Wednesday, January 28, 2009

Why do we play?

As a parent, I'm reading quite a lot of child psychology, especially Alfie Kohn for the interested. The interesting part of it is that a lot of the psychology that turns up there aren't limited to children, or can be easily ported to the rest of the population as well.

One of the most interesting topics I've come across, both with Alfie Kohn and other sources, is motivation. I'd like to take a look at motivation in WoW with the insights I've come across there.

First, some background. While I may not use the exact same words, psychologists speak of internal and external motivation. The internal motivation is the motivation to do something for the it's own sake. The classical school example is a pupil that suddenly realizes a connection in mathematics, and desires or even aches to learn more. Then there's the external motivation. That's when you have some other reason to do something, and you're not nescessarily interested in doing whatever you do for the sake itself. Classic example continued: A teacher stands behind the pupil, watching him, and telling him "Good job" when he does something good, thus the pupil wants to do more math exercises (not nescessarily learn more) to keep hearing the teacher saying "Good job".

According to the theories I've read and what I've experienced, external motivation kills internal motivation. If you do something for fun, and someone starts giving you money to do it, chances are great that you'll now view it as a job rather than an interest. That's not saying you can't have internal motivations towards a job. What matters, in my mind, is your view of the task at hand. Do you do it because you want to do it, and payment is just a nice side effect, or do you do it to get the payment? If you fall into the latter category, you'll easily find yourself hating your job, or at least looking forward to job is done or the weekend.

Now, let's take a look at WoW. Internal motivation could be doing quests because you're curious what will happen or find the story interesting. External motivation is doing quests for the rewards only, to the point where you never really read the quest text. Internal motivation could also be exploring for the sake of itself, while external could be exploring to get an achievement.

WoW has so many ways of external motivations that it's almost silly. XP/Level, reputation, gear upgrades, money, titles, various mounts and pets, and achievements. My theory is that if you focus on these things, WoW will be less entertaining for you, raiding will feel more like a job than entertainment, you're much more likely to suffer burnout and so on. I used to skip every quest text through second half of vanilla WoW. Now I read every quest text, book, readable quest item and dialogue carefully, to absorb as much as possible of the story.

That is not saying you can't have fun with achivements. But if you do an achivement just to get +10 achivement points, that's possibly a bad sign. Do it because you find it entertaining, or just have fun with a random achivement popping up now and then without intentionally hunting them.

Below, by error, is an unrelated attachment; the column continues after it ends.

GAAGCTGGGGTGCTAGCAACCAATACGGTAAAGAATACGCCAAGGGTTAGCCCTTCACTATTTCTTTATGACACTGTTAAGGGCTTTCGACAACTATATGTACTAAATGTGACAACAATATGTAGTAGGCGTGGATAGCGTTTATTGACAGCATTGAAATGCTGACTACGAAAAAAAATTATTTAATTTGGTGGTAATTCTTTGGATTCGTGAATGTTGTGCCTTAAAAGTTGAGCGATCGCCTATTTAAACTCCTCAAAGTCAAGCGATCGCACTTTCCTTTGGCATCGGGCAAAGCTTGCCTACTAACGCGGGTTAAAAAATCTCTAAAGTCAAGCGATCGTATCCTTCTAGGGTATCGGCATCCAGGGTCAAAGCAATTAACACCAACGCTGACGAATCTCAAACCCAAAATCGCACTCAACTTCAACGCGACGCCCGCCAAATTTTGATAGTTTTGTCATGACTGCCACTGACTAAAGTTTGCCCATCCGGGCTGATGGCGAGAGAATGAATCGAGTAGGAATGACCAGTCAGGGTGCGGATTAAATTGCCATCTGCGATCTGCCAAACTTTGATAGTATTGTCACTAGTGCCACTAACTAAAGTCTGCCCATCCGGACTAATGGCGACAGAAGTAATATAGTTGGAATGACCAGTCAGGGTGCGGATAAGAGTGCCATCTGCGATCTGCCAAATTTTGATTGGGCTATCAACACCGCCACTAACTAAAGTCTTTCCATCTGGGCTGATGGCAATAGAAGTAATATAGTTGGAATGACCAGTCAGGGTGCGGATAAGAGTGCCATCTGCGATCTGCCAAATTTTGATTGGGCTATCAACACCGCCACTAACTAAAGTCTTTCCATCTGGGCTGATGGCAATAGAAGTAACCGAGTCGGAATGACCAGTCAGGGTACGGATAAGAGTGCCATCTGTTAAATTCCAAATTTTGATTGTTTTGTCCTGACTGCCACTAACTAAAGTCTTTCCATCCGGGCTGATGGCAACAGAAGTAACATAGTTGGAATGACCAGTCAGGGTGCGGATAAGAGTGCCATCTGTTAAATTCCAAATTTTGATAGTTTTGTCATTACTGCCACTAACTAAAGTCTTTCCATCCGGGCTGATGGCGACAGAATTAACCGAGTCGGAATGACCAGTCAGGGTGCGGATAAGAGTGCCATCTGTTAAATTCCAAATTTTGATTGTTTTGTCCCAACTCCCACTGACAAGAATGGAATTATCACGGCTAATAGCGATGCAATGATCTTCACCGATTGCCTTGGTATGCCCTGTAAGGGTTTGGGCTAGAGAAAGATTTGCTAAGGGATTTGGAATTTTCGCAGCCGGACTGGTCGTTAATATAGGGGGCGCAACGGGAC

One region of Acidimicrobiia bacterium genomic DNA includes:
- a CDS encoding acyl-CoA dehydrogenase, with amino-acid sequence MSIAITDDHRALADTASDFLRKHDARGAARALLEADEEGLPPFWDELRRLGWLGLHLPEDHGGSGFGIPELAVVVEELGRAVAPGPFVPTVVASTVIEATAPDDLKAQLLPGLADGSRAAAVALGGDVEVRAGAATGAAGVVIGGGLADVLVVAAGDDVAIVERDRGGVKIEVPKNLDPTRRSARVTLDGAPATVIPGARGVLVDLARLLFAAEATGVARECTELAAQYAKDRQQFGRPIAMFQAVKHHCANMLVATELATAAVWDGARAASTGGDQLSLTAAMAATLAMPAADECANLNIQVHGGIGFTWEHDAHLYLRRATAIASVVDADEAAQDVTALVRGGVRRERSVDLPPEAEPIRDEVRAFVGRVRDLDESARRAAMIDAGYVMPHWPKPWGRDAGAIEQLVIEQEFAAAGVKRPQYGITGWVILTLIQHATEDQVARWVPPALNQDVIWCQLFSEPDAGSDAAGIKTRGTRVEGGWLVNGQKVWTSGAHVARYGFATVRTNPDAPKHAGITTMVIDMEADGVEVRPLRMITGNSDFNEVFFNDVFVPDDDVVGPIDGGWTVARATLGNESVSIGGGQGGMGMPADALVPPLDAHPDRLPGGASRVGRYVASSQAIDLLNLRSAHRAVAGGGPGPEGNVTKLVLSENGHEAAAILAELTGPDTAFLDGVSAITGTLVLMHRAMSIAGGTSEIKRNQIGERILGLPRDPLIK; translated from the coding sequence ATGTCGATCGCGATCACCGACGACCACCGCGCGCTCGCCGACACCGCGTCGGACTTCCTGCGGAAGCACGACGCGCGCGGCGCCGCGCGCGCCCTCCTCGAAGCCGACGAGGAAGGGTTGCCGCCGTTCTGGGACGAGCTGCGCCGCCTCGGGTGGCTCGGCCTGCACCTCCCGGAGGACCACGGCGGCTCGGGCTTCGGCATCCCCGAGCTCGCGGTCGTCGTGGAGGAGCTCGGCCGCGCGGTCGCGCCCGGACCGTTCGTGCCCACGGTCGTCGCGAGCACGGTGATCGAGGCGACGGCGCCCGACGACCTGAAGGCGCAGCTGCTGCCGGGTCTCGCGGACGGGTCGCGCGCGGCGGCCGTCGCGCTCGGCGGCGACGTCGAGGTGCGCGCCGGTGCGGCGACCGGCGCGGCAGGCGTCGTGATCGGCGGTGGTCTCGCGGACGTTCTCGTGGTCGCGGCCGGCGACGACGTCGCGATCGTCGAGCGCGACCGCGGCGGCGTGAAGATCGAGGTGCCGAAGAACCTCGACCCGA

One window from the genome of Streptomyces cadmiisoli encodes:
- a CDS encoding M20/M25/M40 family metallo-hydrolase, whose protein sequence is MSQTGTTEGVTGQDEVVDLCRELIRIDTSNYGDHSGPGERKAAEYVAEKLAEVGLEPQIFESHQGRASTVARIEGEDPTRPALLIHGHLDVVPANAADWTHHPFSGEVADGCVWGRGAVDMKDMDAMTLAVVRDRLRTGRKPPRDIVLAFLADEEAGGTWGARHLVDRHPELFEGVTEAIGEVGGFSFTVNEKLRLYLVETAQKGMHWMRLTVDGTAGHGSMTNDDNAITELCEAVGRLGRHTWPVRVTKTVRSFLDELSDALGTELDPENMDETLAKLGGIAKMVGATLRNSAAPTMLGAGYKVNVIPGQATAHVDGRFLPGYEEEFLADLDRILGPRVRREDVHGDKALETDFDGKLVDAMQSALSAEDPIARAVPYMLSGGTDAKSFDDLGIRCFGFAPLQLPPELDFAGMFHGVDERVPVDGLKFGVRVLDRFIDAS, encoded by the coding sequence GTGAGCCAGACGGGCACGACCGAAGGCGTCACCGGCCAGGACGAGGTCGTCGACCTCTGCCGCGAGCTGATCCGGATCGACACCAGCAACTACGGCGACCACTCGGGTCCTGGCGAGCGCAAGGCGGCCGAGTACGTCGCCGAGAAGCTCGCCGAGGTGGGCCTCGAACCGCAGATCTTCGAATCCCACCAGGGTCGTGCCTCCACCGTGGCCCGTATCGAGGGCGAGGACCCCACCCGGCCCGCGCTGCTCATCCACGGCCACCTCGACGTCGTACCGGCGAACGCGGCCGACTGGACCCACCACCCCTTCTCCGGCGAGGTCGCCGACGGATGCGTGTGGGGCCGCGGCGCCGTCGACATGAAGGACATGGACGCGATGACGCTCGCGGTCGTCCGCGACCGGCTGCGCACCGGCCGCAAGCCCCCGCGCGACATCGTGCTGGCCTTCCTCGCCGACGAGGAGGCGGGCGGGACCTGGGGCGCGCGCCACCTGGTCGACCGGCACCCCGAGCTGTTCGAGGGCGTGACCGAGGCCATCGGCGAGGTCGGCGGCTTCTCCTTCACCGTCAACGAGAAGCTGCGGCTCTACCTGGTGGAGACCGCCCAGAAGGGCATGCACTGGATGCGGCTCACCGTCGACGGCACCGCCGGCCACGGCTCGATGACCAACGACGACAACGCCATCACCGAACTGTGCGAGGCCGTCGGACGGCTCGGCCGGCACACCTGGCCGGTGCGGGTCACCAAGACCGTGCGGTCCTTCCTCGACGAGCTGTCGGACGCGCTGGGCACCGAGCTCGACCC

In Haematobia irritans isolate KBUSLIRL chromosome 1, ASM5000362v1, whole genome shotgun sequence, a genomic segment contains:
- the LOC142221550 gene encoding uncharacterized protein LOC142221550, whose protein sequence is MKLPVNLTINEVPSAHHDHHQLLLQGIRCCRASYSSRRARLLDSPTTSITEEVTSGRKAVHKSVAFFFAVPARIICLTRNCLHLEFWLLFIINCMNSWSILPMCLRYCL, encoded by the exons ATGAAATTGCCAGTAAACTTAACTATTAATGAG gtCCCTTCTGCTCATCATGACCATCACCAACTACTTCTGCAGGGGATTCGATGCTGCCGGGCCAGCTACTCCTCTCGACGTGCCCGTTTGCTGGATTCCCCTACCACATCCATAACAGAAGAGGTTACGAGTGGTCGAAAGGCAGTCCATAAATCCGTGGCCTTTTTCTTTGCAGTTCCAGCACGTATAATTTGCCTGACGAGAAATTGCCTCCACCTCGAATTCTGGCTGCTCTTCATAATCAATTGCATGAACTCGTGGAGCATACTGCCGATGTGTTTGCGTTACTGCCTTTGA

Still, there's a big playerbase, and a lot of them *are* motivated by external motivation. What keeps them back? I've got a theory of that as well, though I didn't invent that either. The general idea is that addiction is often caused by the enviroment rather than the thing you're addicted to itself. Translated: Many people who are addicted to WoW feel that their lives are lacking in some way. Thus, the sympthom of that is that they've developed an addiction to WoW, even to the point of playing when it feels like work. The actual cause is in their actual lives. Taking away WoW doesn't solve the problem, only removes a sympthom.


  1. I really like this post. I myself have no internal or external motivation to do quests. All my motivation comes from doing group activities such as raiding or 5 man instances. That being said I think the reason I enjoy it is because of the team work required to do them. When soloing it gets pretty boring and you do the same thing over and over, when doing group activities it is never 100% the same and can be anything from entertaining to "I want to throw my computer out the window" frustrating.

  2. I have a son who is/was addicted to WOW. He is now in a theraputic boarding school after a two month stay at a wilderness program. While at home he played WOW all the time. When we put limits on his game and took it away for a period of time he became depressed, defiant, destructive, non-compliant to rules, and disrespectful. He has ADHD. His therapist talked to us about his issues in this way. The symptom is he is addicted to WOW. But the real issue is why? Why is he "checking out on reality" and what is he getting in this fantasy life that he isnt getting in real life. This is the real issue at hand. His character of choice is a healer. The therapist is guessing that he has a need to be needed, if this makes sense, among other things. If anyone understands this character and what attracts them to this character, could you post a comment. I am hoping that some insight will help me understand my son better

  3. That's a very serious question, and I hope you realize that I don't have any professional psychology background, and thus answer based only on my own experiences and ideas. You'll also have to forgive me my somewhat lacking english skills when it comes to advanced topics, as english is only my second language.

    Like most other parts in life, there are probably several underlying reasons entangled together. Most likely your son doesn't consciously know about them, but he might recognize some of it if you suggest them and ask him what he thinks of them.